- In skin-to-skin contact the baby´s brain begins to wire for effective feeding and positive social and emotional skills – this will help to prevent low milk supply.

2. If the baby does not latch in the immediate postpartum, or does not suckle effectively, or mother and baby are separated, early and effective extraction of colostrum should begin within this period.     
A simple algorythm will be provided.
 

III. Postpartum (2 to 48 hours) strategies to prevent low milk supply

 
1. Maintaining frequent skin-to-skin contact
           
- Mother´s brain goes through intensive re-wiring during the postpartum, but requires close contact with her child. This programming helps mother to understand her baby´s needs and cues more intuitively.

2. Observing a feed per turn during hospital stay

- Hospital staff must be certain at all times that the baby is able to feed effectively. This must be registered in the clinical history.

3. Intervene if baby is not feeding effectively
           
- The earlier the intervention (frequent, effective colostrum/milk removal), the easier it is to prevent low milk supply.
           
- The intervention is two-fold: to feed the baby with mother´s own colostrum/milk (to prevent low blood sugar/dehidraton in the neonate) and to protect mother´s milk supply.

4. Upon discharge, parents must:
            - Know how to manage breast engorgment
            - Know the signs that their baby is eating enough
            - Know where to go if they have a breastfeeding problem.


A simple algorythm will be provided.

 
IV. Clinical toolbox to help prevent and manage low milk supply

1. A person providing breasfeeding support MUST be able to determine if a baby is effectively removing milk from the breast.
            - With the help of several videos, we will work on this skill.

2.  A simple algorythm will be provided to outline basic management of low milk supply.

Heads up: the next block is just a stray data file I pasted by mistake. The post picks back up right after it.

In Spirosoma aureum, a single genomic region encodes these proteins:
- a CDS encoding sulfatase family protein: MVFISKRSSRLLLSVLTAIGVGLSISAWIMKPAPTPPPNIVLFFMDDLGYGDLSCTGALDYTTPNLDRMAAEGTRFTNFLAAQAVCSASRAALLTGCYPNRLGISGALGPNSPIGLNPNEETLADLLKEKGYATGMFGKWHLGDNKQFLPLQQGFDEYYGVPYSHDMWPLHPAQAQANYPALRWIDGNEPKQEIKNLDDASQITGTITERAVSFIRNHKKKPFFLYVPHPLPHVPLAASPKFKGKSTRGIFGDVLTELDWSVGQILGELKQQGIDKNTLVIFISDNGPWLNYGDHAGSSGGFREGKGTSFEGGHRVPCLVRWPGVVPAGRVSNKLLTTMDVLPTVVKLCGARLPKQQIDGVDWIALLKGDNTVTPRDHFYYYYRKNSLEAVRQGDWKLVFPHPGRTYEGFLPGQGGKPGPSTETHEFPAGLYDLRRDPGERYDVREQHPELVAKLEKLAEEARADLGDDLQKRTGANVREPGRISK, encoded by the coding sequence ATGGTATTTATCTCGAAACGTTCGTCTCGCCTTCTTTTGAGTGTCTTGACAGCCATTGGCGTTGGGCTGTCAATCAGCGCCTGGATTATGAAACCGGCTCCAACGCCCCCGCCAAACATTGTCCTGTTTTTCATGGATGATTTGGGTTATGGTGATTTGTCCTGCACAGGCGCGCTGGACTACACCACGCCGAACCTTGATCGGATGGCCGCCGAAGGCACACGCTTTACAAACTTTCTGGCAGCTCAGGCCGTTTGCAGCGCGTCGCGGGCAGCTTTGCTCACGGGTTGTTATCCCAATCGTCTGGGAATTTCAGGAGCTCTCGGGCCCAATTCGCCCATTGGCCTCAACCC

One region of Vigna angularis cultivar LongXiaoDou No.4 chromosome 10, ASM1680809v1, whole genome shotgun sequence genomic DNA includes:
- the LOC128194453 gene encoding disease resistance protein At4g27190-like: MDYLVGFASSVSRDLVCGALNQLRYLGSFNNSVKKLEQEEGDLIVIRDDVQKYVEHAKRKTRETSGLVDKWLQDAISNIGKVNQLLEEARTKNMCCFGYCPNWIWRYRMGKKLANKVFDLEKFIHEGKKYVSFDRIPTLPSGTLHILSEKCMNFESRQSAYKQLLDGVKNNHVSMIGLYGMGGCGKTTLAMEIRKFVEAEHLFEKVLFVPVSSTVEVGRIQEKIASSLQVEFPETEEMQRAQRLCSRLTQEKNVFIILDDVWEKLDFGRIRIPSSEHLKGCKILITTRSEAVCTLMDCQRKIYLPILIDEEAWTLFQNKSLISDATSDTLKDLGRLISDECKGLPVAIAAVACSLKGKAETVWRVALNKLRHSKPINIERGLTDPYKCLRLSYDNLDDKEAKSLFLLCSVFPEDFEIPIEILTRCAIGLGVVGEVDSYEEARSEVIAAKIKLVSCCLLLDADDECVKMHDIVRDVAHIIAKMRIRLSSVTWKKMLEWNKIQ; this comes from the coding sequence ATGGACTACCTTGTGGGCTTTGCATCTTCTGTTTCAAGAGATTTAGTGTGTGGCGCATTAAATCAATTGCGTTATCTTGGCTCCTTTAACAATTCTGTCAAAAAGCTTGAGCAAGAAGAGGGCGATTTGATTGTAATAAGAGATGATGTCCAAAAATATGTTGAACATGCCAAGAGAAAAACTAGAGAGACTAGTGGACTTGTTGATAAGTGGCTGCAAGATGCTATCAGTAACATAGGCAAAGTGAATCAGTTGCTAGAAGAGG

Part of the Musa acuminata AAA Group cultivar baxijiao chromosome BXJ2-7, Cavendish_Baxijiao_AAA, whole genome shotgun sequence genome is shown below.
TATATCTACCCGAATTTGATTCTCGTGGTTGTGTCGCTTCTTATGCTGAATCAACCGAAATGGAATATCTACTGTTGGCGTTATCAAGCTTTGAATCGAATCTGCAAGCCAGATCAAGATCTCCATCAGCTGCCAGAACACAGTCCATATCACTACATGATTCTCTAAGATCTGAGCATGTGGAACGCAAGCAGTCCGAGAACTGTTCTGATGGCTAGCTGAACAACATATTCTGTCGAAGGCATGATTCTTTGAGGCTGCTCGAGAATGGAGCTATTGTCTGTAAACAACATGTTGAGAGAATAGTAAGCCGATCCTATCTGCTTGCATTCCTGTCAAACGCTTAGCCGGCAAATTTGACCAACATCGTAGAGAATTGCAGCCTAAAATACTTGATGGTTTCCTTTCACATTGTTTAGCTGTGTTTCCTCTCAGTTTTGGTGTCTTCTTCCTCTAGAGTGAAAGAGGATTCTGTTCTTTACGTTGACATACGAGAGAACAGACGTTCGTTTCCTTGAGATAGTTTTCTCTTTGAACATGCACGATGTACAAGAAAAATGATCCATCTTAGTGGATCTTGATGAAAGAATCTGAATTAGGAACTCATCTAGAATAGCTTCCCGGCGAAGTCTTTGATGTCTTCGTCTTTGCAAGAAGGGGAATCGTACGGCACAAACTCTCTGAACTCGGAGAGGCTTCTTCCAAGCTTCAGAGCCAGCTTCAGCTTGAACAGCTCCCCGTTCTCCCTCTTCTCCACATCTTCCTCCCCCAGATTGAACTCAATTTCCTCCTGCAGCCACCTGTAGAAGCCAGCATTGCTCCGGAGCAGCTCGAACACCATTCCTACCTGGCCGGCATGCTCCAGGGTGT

How to determine when there is a true low mlk supply, and other posible causes




Dr. Carmela Baeza is a medical doctor, specialized in family medicine and in sexual therapy in Madrid, Spain. She became an IBCLC in 2005, and has been a BFHI Evaluator since 2006. She works in a private Family Wellness Clinic, Raices, where she is in charge of the lactation program. She teaches Natural Family Planning (Symptothermal Method and LAM), and is the current president of the Spanish Lactation Consultant Association (AECCLM).
 
Over the past seven years she has coordinated more than 40 breastfeeding courses, in which her educational team has trained over 3,000 doctors, midwives, and nurses from both the Spanish National Health Service and the private sector in Spain.
 
Dr. Baeza is part of a workgroup on ankyloglossia; they are currently conducting a clinical study to determine the effectiveness of frenotomy vs conservative treatment on posterior tongue-tie. She is also part of a workgroup for the study of chronic breast pain and mastitis.
 
Dr. Baeza is the author of Amar con los Brazos Abiertos (To Love with Open Arms), a parenting book. It has two parts, the first to make the science behind breastfeeding easy for parents to grasp, and the second to address everyday parenting emotional issues that parents can turn from barriers into assets for their family growth.
 
She is married to Carlos and has five children.